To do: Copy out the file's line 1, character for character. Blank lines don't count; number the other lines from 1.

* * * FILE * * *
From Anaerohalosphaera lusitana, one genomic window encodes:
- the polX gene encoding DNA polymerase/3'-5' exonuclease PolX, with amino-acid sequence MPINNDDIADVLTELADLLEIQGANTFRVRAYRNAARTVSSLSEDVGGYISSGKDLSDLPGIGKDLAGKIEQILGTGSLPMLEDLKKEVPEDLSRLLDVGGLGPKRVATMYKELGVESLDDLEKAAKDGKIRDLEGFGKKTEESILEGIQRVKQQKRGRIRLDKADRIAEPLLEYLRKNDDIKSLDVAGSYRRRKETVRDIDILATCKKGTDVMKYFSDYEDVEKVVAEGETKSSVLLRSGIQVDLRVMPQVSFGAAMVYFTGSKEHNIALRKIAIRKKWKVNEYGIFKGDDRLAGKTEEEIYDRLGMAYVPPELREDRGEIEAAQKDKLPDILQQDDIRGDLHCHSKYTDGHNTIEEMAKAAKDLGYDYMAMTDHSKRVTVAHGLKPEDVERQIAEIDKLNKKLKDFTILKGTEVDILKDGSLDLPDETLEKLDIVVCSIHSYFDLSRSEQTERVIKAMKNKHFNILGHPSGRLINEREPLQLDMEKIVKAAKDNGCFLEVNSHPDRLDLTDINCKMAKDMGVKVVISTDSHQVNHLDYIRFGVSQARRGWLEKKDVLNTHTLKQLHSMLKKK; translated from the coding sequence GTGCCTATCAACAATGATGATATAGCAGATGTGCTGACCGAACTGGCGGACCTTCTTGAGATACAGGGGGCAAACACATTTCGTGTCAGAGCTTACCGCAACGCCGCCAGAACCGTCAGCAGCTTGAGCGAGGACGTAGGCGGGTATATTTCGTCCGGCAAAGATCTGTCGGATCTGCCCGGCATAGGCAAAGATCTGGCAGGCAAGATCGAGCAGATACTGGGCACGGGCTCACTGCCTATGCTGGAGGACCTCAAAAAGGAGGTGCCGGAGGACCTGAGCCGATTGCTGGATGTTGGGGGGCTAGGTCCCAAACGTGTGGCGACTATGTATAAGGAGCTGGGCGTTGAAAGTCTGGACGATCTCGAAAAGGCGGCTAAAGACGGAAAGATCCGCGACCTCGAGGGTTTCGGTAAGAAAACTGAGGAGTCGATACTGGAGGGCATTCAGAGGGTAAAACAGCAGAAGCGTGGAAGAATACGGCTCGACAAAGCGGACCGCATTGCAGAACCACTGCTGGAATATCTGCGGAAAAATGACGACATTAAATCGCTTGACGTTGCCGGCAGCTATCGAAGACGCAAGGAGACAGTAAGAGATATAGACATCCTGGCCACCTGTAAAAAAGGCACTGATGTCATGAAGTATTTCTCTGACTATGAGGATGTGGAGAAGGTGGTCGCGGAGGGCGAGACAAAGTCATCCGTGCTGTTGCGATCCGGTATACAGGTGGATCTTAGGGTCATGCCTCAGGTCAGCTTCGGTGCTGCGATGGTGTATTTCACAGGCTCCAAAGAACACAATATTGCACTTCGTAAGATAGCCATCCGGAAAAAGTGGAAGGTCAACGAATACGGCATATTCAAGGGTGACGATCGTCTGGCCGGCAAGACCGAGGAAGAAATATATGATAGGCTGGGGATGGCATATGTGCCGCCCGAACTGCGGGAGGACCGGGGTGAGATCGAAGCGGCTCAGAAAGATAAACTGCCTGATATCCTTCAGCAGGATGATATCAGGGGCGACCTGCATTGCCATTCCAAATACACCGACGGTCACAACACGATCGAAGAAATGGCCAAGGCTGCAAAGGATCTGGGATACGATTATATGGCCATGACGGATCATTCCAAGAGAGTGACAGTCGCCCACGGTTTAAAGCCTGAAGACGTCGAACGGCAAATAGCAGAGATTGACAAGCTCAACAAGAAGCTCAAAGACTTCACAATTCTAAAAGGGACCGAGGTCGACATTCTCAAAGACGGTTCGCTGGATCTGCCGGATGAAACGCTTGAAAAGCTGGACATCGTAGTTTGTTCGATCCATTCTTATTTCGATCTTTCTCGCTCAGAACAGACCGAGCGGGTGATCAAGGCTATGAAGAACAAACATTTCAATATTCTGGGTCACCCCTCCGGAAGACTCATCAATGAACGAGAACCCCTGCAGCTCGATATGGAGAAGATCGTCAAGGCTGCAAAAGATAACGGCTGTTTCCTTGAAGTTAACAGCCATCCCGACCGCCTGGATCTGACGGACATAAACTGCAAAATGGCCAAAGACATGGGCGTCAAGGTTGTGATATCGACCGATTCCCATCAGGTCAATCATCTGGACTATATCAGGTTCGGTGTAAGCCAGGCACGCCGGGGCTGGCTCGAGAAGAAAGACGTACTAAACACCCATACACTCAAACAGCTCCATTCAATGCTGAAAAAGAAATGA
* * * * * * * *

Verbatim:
From Anaerohalosphaera lusitana, one genomic window encodes: